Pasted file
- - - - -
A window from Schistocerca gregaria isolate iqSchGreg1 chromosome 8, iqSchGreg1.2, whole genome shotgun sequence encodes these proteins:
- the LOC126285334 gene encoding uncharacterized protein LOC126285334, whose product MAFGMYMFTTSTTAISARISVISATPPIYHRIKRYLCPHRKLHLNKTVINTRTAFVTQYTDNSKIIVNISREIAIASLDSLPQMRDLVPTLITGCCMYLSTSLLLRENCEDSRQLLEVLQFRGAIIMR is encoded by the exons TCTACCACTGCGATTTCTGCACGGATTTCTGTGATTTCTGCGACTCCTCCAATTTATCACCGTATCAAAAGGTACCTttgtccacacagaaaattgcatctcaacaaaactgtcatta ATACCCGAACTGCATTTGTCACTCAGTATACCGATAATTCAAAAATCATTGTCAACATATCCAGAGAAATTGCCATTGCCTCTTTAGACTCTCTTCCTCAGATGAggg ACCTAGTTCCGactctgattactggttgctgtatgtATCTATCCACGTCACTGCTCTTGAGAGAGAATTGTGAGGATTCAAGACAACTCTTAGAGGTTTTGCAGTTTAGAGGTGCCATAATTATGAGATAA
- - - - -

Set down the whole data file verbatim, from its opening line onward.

A window from Schistocerca gregaria isolate iqSchGreg1 chromosome 8, iqSchGreg1.2, whole genome shotgun sequence encodes these proteins:
- the LOC126285334 gene encoding uncharacterized protein LOC126285334, whose product MAFGMYMFTTSTTAISARISVISATPPIYHRIKRYLCPHRKLHLNKTVINTRTAFVTQYTDNSKIIVNISREIAIASLDSLPQMRDLVPTLITGCCMYLSTSLLLRENCEDSRQLLEVLQFRGAIIMR is encoded by the exons TCTACCACTGCGATTTCTGCACGGATTTCTGTGATTTCTGCGACTCCTCCAATTTATCACCGTATCAAAAGGTACCTttgtccacacagaaaattgcatctcaacaaaactgtcatta ATACCCGAACTGCATTTGTCACTCAGTATACCGATAATTCAAAAATCATTGTCAACATATCCAGAGAAATTGCCATTGCCTCTTTAGACTCTCTTCCTCAGATGAggg ACCTAGTTCCGactctgattactggttgctgtatgtATCTATCCACGTCACTGCTCTTGAGAGAGAATTGTGAGGATTCAAGACAACTCTTAGAGGTTTTGCAGTTTAGAGGTGCCATAATTATGAGATAA